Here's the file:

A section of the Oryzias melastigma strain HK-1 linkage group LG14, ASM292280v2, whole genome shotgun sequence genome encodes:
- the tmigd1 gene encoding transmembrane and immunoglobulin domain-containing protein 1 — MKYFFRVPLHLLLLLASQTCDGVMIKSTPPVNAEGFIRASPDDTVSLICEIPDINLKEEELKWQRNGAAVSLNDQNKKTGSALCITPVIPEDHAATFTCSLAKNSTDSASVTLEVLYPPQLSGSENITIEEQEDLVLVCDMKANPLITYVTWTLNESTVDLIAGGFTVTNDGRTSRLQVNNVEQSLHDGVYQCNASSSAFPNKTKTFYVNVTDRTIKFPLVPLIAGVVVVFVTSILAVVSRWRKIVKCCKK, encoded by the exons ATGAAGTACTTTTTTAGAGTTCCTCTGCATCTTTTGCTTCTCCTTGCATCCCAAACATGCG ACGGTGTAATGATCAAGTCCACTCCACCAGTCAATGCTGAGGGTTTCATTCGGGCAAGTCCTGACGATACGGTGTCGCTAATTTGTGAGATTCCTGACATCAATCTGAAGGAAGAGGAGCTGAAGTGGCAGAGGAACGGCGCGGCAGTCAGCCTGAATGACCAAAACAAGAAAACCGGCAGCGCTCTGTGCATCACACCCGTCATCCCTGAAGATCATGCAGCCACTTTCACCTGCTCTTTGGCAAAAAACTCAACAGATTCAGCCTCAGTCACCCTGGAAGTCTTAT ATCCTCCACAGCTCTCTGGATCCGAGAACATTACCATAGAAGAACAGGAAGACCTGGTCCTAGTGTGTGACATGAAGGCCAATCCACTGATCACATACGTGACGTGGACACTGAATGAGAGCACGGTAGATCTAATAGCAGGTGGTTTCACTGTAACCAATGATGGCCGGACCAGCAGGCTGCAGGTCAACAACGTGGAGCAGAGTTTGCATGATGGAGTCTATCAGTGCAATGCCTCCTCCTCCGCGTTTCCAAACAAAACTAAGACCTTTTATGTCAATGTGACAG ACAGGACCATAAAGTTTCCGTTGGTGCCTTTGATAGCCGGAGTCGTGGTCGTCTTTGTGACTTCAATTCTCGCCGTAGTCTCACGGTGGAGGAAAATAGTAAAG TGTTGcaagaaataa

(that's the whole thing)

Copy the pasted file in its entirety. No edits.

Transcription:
A section of the Oryzias melastigma strain HK-1 linkage group LG14, ASM292280v2, whole genome shotgun sequence genome encodes:
- the tmigd1 gene encoding transmembrane and immunoglobulin domain-containing protein 1 — MKYFFRVPLHLLLLLASQTCDGVMIKSTPPVNAEGFIRASPDDTVSLICEIPDINLKEEELKWQRNGAAVSLNDQNKKTGSALCITPVIPEDHAATFTCSLAKNSTDSASVTLEVLYPPQLSGSENITIEEQEDLVLVCDMKANPLITYVTWTLNESTVDLIAGGFTVTNDGRTSRLQVNNVEQSLHDGVYQCNASSSAFPNKTKTFYVNVTDRTIKFPLVPLIAGVVVVFVTSILAVVSRWRKIVKCCKK, encoded by the exons ATGAAGTACTTTTTTAGAGTTCCTCTGCATCTTTTGCTTCTCCTTGCATCCCAAACATGCG ACGGTGTAATGATCAAGTCCACTCCACCAGTCAATGCTGAGGGTTTCATTCGGGCAAGTCCTGACGATACGGTGTCGCTAATTTGTGAGATTCCTGACATCAATCTGAAGGAAGAGGAGCTGAAGTGGCAGAGGAACGGCGCGGCAGTCAGCCTGAATGACCAAAACAAGAAAACCGGCAGCGCTCTGTGCATCACACCCGTCATCCCTGAAGATCATGCAGCCACTTTCACCTGCTCTTTGGCAAAAAACTCAACAGATTCAGCCTCAGTCACCCTGGAAGTCTTAT ATCCTCCACAGCTCTCTGGATCCGAGAACATTACCATAGAAGAACAGGAAGACCTGGTCCTAGTGTGTGACATGAAGGCCAATCCACTGATCACATACGTGACGTGGACACTGAATGAGAGCACGGTAGATCTAATAGCAGGTGGTTTCACTGTAACCAATGATGGCCGGACCAGCAGGCTGCAGGTCAACAACGTGGAGCAGAGTTTGCATGATGGAGTCTATCAGTGCAATGCCTCCTCCTCCGCGTTTCCAAACAAAACTAAGACCTTTTATGTCAATGTGACAG ACAGGACCATAAAGTTTCCGTTGGTGCCTTTGATAGCCGGAGTCGTGGTCGTCTTTGTGACTTCAATTCTCGCCGTAGTCTCACGGTGGAGGAAAATAGTAAAG TGTTGcaagaaataa